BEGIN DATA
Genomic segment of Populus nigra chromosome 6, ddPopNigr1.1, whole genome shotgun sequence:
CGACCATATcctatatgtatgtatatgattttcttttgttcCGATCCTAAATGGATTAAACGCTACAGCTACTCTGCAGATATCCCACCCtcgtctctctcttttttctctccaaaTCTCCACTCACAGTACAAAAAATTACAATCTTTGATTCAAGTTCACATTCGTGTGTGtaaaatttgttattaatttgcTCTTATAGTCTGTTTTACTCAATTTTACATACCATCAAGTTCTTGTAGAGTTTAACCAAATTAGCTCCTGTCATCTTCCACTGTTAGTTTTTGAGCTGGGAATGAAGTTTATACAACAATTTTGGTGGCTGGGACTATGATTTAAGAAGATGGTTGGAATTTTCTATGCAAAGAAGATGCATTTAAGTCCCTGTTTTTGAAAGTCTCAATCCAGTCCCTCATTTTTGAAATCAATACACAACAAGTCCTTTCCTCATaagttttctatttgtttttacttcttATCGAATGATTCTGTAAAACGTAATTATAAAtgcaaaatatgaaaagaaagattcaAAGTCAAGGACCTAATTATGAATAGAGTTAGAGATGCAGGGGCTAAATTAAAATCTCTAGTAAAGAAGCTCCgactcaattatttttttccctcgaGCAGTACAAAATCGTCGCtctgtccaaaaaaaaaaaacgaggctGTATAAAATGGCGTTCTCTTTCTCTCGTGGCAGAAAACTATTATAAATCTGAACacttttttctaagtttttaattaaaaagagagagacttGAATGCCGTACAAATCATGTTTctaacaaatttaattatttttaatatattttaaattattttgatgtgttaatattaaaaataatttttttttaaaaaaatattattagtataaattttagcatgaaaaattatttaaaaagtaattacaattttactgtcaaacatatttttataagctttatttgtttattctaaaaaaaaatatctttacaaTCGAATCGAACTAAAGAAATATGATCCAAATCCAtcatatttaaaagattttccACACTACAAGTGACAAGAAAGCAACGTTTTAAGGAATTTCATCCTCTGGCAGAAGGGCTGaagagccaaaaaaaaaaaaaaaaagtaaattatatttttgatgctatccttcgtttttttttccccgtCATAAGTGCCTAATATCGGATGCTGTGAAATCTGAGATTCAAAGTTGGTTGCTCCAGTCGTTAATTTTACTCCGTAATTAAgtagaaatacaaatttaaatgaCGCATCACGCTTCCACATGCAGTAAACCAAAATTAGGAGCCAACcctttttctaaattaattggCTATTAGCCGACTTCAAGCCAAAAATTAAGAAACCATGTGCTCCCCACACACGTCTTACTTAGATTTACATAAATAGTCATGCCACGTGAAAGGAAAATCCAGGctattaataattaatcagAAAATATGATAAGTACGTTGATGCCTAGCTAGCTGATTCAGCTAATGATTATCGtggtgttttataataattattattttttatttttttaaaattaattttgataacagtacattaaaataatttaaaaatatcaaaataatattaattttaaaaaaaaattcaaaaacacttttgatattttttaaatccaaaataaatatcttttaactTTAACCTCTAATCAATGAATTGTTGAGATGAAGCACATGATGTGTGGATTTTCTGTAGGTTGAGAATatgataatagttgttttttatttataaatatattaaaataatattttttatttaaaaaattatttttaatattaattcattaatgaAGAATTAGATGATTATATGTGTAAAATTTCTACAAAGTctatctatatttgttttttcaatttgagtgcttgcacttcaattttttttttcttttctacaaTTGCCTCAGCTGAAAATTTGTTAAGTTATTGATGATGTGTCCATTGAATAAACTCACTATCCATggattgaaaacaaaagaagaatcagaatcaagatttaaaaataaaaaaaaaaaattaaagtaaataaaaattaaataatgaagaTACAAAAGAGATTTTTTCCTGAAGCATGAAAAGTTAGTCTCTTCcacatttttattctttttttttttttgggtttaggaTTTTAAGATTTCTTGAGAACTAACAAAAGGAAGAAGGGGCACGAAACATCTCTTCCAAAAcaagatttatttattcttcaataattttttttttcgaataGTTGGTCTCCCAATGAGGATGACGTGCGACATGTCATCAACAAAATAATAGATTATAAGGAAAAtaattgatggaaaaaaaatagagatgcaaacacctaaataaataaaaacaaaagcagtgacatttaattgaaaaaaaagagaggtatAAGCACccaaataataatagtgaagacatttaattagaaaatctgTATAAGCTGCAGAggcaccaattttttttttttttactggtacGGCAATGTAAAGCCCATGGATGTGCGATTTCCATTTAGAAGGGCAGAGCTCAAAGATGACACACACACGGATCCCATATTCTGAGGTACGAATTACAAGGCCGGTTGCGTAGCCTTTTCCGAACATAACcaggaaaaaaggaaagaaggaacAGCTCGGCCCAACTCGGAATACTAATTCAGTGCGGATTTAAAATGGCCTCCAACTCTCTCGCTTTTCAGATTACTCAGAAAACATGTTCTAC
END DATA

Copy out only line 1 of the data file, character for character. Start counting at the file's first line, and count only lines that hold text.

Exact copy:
Genomic segment of Populus nigra chromosome 6, ddPopNigr1.1, whole genome shotgun sequence: